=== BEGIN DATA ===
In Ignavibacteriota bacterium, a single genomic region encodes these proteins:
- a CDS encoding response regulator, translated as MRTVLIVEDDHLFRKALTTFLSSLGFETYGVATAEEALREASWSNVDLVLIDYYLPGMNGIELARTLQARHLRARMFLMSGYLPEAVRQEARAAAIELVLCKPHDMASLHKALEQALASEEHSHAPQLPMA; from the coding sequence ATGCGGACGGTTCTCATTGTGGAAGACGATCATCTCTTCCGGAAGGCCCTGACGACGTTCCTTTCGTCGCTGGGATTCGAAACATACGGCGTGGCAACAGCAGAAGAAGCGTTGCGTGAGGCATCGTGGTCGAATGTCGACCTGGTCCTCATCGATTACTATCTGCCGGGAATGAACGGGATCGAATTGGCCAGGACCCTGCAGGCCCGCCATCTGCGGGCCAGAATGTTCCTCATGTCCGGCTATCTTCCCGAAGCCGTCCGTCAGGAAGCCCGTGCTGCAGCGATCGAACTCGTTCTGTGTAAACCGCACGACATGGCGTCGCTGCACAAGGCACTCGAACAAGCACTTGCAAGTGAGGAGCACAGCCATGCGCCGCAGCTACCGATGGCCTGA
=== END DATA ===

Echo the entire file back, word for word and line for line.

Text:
In Ignavibacteriota bacterium, a single genomic region encodes these proteins:
- a CDS encoding response regulator, translated as MRTVLIVEDDHLFRKALTTFLSSLGFETYGVATAEEALREASWSNVDLVLIDYYLPGMNGIELARTLQARHLRARMFLMSGYLPEAVRQEARAAAIELVLCKPHDMASLHKALEQALASEEHSHAPQLPMA; from the coding sequence ATGCGGACGGTTCTCATTGTGGAAGACGATCATCTCTTCCGGAAGGCCCTGACGACGTTCCTTTCGTCGCTGGGATTCGAAACATACGGCGTGGCAACAGCAGAAGAAGCGTTGCGTGAGGCATCGTGGTCGAATGTCGACCTGGTCCTCATCGATTACTATCTGCCGGGAATGAACGGGATCGAATTGGCCAGGACCCTGCAGGCCCGCCATCTGCGGGCCAGAATGTTCCTCATGTCCGGCTATCTTCCCGAAGCCGTCCGTCAGGAAGCCCGTGCTGCAGCGATCGAACTCGTTCTGTGTAAACCGCACGACATGGCGTCGCTGCACAAGGCACTCGAACAAGCACTTGCAAGTGAGGAGCACAGCCATGCGCCGCAGCTACCGATGGCCTGA